Woody Allen sub-titled Annie Hall “A Nervous Romance”, and it is certainly that. It’s a very touching, sweet and funny exploration of male/female relationships based on the real-life romance of Allen and Diane Keaton (whose real name is Hall and whose nickname is ‘Annie’) which had ended by the time the movie was made.
Allen essentially plays himself (as usual) as a neurotic Jewish New Yorker who is funny, sad, self-centred, basically decent, alienated and a hypochondriac all at the same time.
Keaton manages to portray All-American Midwestern Annie as a real person – No mean feat in what was a demanding role where she had to show her character in a wide variety of time periods and situations.
She pulled it off admirably and convincingly and deservingly won the Best Actress Oscar for her work here.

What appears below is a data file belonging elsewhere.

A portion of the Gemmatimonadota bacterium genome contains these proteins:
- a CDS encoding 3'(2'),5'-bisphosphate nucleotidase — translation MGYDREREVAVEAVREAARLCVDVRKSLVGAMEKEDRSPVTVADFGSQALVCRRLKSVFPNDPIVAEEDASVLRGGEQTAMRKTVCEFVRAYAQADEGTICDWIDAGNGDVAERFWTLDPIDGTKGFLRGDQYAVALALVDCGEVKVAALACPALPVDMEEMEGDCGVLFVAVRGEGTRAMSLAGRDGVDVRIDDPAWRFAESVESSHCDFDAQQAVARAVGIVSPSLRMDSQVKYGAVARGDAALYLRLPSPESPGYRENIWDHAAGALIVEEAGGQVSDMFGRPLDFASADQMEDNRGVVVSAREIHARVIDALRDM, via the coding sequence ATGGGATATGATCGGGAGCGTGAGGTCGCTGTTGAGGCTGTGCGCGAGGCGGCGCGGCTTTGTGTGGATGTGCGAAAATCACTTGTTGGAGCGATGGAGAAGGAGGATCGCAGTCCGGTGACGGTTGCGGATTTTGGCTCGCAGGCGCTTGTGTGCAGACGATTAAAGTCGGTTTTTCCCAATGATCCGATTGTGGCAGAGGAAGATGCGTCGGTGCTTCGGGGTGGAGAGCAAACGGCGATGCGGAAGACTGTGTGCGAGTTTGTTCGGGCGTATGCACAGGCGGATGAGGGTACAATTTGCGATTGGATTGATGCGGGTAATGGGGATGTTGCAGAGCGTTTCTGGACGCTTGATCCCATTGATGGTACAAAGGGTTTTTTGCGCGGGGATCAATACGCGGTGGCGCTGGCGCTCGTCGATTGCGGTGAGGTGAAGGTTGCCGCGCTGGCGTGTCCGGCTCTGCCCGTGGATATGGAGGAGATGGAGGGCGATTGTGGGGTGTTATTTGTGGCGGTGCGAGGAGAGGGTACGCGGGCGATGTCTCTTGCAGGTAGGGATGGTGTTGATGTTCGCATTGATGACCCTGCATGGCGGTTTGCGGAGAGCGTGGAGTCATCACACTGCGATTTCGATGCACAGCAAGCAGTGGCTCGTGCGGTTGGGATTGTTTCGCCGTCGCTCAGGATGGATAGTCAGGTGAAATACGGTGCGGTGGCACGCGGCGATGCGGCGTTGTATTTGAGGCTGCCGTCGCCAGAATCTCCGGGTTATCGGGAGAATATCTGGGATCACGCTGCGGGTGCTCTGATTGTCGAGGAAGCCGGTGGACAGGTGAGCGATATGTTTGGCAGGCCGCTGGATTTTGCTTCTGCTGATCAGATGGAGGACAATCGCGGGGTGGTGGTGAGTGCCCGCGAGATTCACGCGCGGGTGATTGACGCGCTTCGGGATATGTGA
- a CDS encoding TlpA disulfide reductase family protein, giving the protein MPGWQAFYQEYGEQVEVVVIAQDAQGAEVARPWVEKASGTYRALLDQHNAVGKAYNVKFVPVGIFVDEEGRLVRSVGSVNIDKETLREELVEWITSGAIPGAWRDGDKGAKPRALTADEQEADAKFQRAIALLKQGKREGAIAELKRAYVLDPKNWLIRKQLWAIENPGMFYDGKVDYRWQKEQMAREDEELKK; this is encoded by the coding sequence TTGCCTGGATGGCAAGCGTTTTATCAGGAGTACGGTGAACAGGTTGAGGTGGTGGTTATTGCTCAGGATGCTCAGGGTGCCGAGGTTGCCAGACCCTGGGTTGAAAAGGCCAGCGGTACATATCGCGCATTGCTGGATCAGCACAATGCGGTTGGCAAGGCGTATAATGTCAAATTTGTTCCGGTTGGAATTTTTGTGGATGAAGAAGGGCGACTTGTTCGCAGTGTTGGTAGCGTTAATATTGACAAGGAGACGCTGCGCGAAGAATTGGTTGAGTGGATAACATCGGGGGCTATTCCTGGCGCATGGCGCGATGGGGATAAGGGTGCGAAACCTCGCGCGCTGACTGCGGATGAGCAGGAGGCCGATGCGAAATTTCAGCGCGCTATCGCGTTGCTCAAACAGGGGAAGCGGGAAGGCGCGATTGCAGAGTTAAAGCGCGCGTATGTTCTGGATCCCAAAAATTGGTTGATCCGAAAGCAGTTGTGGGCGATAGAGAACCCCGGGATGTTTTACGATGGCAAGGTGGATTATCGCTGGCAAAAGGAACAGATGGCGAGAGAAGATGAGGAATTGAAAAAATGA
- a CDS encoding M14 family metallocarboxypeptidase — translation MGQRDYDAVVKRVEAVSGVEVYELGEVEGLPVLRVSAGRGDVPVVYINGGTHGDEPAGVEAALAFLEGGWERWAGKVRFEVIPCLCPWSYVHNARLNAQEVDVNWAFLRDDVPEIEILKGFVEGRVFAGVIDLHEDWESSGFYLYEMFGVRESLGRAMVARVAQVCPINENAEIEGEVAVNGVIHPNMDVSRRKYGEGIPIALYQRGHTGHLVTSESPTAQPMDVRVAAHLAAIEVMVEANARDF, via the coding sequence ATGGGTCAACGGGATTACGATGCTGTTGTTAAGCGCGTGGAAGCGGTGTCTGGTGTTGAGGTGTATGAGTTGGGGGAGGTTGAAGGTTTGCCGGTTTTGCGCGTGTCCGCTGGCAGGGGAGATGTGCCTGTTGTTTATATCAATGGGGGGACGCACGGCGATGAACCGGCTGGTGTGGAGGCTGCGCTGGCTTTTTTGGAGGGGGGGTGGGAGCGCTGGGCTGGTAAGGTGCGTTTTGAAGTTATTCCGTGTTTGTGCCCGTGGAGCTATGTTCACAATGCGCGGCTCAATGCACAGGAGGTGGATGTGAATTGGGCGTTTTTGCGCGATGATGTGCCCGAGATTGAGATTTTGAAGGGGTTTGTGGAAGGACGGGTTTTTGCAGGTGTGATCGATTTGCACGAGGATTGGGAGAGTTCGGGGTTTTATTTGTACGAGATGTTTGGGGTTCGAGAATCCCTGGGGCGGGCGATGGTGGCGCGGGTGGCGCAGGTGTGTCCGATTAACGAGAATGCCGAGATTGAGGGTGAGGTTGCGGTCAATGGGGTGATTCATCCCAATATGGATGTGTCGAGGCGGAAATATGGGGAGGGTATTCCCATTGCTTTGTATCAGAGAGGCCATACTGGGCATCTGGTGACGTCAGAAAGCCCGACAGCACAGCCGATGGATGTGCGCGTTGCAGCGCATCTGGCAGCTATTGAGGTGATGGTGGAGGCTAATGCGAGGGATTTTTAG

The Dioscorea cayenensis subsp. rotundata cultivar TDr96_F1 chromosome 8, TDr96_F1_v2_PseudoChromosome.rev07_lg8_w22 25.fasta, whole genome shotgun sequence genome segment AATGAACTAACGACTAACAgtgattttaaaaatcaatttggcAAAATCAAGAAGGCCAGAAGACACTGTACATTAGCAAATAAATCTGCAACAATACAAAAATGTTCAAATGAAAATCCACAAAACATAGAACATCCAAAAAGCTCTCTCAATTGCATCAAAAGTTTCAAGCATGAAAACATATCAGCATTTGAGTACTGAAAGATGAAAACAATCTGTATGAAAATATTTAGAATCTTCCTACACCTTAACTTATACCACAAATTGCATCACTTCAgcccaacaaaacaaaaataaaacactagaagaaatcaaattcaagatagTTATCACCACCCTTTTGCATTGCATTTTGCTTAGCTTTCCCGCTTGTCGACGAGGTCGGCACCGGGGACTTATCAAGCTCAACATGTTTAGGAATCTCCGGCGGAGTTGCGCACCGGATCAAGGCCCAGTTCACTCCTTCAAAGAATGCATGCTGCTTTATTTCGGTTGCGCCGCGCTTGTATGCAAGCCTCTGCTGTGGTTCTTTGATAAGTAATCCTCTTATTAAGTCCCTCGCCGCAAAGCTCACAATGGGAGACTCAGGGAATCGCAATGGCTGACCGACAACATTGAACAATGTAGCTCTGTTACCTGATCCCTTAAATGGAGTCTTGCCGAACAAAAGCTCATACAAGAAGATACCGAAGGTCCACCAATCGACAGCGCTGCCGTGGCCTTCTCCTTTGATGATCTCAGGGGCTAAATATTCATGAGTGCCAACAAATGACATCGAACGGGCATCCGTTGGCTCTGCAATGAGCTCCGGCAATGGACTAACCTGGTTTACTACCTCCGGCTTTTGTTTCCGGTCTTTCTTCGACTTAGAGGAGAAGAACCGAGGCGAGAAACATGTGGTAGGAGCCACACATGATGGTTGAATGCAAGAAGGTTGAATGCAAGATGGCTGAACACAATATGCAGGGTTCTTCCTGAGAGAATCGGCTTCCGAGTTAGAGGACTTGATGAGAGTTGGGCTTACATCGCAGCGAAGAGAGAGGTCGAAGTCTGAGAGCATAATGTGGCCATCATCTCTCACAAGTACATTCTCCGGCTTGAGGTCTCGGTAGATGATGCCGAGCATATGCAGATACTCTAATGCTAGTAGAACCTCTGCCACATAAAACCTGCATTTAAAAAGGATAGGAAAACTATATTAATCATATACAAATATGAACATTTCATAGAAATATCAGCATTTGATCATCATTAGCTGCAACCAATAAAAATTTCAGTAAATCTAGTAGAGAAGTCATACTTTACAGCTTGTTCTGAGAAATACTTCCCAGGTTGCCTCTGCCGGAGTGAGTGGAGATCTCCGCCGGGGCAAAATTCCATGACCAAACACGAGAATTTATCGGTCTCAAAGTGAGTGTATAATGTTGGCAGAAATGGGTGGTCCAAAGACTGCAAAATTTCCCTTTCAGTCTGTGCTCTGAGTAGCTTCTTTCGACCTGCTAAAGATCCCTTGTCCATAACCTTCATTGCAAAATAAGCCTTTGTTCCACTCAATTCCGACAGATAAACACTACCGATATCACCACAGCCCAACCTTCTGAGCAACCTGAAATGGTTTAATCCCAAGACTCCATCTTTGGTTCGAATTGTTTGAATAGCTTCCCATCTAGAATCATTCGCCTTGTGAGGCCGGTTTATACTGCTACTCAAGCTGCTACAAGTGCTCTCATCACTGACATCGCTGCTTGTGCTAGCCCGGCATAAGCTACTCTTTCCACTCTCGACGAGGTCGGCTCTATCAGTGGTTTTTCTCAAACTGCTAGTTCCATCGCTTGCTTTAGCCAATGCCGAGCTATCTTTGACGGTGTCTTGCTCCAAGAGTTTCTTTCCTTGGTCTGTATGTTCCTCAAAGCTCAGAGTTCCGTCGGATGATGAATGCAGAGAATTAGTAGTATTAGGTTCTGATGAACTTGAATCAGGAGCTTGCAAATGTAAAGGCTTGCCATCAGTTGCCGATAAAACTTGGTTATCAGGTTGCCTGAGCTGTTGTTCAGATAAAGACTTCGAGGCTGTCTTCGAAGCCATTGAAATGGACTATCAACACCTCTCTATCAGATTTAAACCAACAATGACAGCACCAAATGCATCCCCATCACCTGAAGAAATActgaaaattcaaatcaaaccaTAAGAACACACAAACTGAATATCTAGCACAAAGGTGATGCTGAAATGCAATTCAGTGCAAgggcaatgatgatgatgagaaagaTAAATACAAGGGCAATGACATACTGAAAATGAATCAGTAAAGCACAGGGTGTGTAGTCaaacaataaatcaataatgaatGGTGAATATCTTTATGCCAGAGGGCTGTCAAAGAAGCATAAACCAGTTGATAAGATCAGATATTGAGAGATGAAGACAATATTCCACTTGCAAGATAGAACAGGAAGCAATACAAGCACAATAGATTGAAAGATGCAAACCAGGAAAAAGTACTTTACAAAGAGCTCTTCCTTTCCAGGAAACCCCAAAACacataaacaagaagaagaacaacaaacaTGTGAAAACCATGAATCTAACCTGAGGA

Heavy on biography and psychoanalysis, the movie develops via flashbacks, monologues and blackout sketches and includes an amazingly strong supporting cast; Carol Kane, Shelley Duvall, Christopher Walken, Jeff Goldblum, John Glover, Shelley Hack, Beverly D’Angelo, and (in a shot from so far away that the only way you’ll know it’s her is from the credits) Sigourney Weaver.
But perhaps the real star of the show is Jonathan Munk, who plays a nine-year-old version of Allen’s character, Alvy Singer. The kid’s absolutely hilarious.
Annie Hall went a long way towards establishing Allen in the front ranks of serious directors and picked up Oscars for Best Director, Best Screenplay and Best Picture (beating Star Wars).
Allen did not attend the Oscar ceremony, preferring instead to keep his regular jazz gig in Manhattan than visit LA.
Alvy aged nine